There’s no question the customer experience is everything. Marketing and sales departments spend a great deal of time meticulously mapping out that perfect experience. After all, up to 88 percent of users are less likely to return to a website after a bad user experience. And since so many consumers today start their purchase journey via online research, a bad website experience is enough to turn off potential customers.
But let’s back up to what brought the customer to your website or product in the first place. What need did they have that prompted them to decide to research your product or service? Before you start running through your perceived customer journey and touch-points, understand that customers don’t always follow your script. Sure, they may follow some of the classic touch-points: advertisement >> research >> consideration >> purchase. But what need kicked this off?
Customer Mapping - Touch-points vs. Need-points
As nice as it would be for customers to follow your perceived touch-points, customers often operate on initial impulses prompted by unplanned moments of opportunity. Something breaks, they need to fix it. They see a neighbor with an epic lawn mower and have to have one. What are the pain moments, or need-points that brings on the urge for your customers to make a purchase?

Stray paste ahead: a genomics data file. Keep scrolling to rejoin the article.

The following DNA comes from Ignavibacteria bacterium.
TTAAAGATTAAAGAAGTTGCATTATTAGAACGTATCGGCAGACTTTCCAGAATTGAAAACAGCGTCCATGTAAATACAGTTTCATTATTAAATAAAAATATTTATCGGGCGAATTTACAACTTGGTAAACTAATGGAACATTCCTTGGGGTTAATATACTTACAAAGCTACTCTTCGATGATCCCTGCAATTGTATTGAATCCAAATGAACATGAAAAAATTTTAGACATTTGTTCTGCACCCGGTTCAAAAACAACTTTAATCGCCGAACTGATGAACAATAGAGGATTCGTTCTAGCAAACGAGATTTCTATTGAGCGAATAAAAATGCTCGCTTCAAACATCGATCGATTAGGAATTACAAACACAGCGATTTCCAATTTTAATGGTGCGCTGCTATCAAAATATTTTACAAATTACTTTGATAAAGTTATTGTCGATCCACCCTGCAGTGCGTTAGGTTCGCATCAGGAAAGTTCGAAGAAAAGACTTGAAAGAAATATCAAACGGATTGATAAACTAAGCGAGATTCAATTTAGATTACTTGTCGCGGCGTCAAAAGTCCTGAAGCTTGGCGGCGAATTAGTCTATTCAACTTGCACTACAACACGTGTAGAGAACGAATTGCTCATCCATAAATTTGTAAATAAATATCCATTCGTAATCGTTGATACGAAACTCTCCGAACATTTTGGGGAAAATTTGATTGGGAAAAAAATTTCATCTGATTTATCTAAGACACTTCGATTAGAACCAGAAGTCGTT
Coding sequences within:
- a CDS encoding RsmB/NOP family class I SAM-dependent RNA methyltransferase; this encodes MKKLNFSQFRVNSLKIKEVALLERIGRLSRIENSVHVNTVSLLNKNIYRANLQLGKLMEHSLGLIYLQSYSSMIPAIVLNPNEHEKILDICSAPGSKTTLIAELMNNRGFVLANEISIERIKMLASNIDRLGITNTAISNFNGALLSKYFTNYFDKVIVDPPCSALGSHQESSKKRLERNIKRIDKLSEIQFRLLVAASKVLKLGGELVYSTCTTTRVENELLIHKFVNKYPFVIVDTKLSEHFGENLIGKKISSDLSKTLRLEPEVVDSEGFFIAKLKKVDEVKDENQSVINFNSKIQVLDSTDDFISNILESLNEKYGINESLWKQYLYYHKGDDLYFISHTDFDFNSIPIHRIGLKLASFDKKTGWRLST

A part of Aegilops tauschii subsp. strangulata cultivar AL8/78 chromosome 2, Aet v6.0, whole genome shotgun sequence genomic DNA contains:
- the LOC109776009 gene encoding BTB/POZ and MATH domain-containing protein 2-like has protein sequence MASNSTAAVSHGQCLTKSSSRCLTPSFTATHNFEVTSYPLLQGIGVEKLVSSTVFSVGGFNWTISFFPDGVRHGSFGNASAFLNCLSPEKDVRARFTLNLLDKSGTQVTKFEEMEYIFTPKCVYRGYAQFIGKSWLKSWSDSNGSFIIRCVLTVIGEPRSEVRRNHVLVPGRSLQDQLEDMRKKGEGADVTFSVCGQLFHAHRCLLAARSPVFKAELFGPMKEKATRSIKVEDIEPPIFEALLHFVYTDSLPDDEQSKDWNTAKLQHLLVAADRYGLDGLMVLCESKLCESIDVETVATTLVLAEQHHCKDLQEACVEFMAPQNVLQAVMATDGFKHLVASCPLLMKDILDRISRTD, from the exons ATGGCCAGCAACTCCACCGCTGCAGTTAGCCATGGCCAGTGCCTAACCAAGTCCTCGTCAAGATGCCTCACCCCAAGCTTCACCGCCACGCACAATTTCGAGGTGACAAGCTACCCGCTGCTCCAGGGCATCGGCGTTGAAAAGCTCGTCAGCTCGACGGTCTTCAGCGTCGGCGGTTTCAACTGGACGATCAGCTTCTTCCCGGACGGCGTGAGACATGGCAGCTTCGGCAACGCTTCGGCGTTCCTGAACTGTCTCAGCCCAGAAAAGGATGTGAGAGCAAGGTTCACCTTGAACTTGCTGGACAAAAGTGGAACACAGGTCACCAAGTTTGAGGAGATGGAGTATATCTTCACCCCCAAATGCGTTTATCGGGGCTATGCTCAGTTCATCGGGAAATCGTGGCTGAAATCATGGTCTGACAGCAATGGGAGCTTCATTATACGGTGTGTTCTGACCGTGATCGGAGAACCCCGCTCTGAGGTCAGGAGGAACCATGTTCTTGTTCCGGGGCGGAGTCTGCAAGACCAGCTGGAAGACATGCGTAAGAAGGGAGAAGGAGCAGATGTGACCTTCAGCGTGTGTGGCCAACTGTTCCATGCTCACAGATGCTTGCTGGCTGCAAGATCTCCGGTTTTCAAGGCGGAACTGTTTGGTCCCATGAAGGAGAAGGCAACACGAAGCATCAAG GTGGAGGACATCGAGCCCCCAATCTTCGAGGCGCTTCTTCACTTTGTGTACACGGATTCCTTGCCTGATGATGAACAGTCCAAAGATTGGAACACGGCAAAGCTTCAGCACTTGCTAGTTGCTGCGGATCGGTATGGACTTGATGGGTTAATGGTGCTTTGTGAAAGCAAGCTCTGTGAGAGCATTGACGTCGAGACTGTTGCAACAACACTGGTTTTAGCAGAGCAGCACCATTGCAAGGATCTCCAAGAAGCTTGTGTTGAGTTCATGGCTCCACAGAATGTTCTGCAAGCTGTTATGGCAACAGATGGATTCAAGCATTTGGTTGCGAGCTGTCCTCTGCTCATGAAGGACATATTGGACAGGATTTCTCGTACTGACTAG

It’s time to stop focusing solely on your perceived touch-points and start considering your customer’s need points. Stop and think about the series of need-points customers experience and traverse in order to achieve whatever outcome they ultimately need.
According to the Harvard Business Review, research states that “although companies know a lot about customers’ buying habits, incomes, and other characteristics used to classify them, they know little about the thoughts, emotions, and states of mind that customers’ interactions with products, services, and brands induce.”
It's also important to consider that it's not only the post-covid environment your customer's are trying to navigate, inflation is also driving their decisions. Below are three things to consider when attempting to map your customers’ need-points instead of touch-points.
How are your products differentiated from competitors and what is your true value to key customers? What would prompt them to research your product? How can you initiate interest for your product in a way that speaks to their needs.
How can your products can be used in new and innovative ways? More importantly, how can your products evolve to better meet the needs of those you serve?
Market and talk to your customers based on their needs, not the needs you want them to perceive. Go beyond the typical features and benefits. Appeal to your customers’ functional, emotional, and social needs. Find what really drives decision-making.
Above all, remember your touch-points are not what’s important, it’s your customer’s need-points that should drive future strategies if you want to stand out in this post-covid, inflation riddled environment.